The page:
On any given night, Kyrie Irving is one of the five best offensive players in the NBA. He belongs to an elite group of players that that can guarantee you a bucket in a tight game or the waning seconds in Game 7 of an NBA Finals. Give him the ball and clear out. Despite Curry’s much-improved defence and Klay Thompson’s elite level ability to shut down opposing guards, Irving had his way against the Warriors in the last two NBA Finals.
So why, then, is Irving demanding a trade from the Cleveland Cavaliers?
It isn’t uncommon. The NBA has a history of superstars asking for trades.
However, a trade demand from a star who has made it to two consecutive NBA Finals, won a ring, and got to play alongside the best player in the world, is unprecedented.
There are a bunch of theories flying around: Irving wants his own team, Irving knows that LeBron is leaving after his contract is up this season, Irving and LeBron James do not get along. As conspicuous as the trade demand has been (it was allegedly leaked), the reasons for the trade demand remain shrouded in secrecy, hearsay and theories.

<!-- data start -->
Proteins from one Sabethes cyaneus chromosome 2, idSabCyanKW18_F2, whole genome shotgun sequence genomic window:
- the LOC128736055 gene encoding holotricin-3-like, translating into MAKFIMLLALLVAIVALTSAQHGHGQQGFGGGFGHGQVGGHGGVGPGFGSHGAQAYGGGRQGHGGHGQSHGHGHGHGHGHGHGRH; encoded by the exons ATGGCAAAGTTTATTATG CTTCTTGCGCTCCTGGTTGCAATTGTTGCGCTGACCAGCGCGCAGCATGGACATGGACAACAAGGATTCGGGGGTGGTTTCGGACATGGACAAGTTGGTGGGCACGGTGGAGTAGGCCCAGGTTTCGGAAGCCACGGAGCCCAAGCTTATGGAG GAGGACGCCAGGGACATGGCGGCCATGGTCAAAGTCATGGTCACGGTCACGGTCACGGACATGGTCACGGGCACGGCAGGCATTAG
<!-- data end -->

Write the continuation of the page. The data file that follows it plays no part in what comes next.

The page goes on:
We could speculate, but it would change nothing about the trade demand. What we can do, though, is analyse five possible trade scenarios:
Before Nikola Jokic appeared on the scene, the Denver Nuggets did not have a single definitive path to pull themselves out of the West’s middle class. Now they do, making them an attractive destination for Irving. It is no secret that Irving isn’t a pass-first point guard. That will not be a problem for the Nuggets who have two agile and incredibly intelligent playmakers in Jokic and the newly-acquired Paul Millsap; players alongside who Irving could find that passing gene that is missing in his otherwise perfect offensive game. The Nuggets do not have spare assets lying around, so the trade will cost them dearly.